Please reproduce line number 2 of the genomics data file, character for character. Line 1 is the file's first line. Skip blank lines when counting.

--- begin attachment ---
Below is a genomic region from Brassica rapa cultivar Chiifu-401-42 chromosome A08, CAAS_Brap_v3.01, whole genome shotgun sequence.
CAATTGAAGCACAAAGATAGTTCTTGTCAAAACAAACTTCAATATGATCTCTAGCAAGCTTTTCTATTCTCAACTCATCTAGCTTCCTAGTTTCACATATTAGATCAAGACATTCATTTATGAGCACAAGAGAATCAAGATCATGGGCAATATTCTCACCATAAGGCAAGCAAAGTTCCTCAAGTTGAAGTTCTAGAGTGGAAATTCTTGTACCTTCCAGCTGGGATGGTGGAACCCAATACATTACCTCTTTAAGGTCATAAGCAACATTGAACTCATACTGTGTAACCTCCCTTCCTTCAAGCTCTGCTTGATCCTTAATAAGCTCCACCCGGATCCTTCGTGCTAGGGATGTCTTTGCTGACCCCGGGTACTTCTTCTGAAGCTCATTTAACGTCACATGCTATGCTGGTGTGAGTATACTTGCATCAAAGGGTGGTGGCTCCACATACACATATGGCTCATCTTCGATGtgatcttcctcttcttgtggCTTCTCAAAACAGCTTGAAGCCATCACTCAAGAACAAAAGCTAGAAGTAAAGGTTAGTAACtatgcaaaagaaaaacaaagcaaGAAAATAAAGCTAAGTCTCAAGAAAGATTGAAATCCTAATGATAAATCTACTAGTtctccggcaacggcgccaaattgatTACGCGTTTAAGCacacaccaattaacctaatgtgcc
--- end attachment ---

CAATTGAAGCACAAAGATAGTTCTTGTCAAAACAAACTTCAATATGATCTCTAGCAAGCTTTTCTATTCTCAACTCATCTAGCTTCCTAGTTTCACATATTAGATCAAGACATTCATTTATGAGCACAAGAGAATCAAGATCATGGGCAATATTCTCACCATAAGGCAAGCAAAGTTCCTCAAGTTGAAGTTCTAGAGTGGAAATTCTTGTACCTTCCAGCTGGGATGGTGGAACCCAATACATTACCTCTTTAAGGTCATAAGCAACATTGAACTCATACTGTGTAACCTCCCTTCCTTCAAGCTCTGCTTGATCCTTAATAAGCTCCACCCGGATCCTTCGTGCTAGGGATGTCTTTGCTGACCCCGGGTACTTCTTCTGAAGCTCATTTAACGTCACATGCTATGCTGGTGTGAGTATACTTGCATCAAAGGGTGGTGGCTCCACATACACATATGGCTCATCTTCGATGtgatcttcctcttcttgtggCTTCTCAAAACAGCTTGAAGCCATCACTCAAGAACAAAAGCTAGAAGTAAAGGTTAGTAACtatgcaaaagaaaaacaaagcaaGAAAATAAAGCTAAGTCTCAAGAAAGATTGAAATCCTAATGATAAATCTACTAGTtctccggcaacggcgccaaattgatTACGCGTTTAAGCacacaccaattaacctaatgtgcc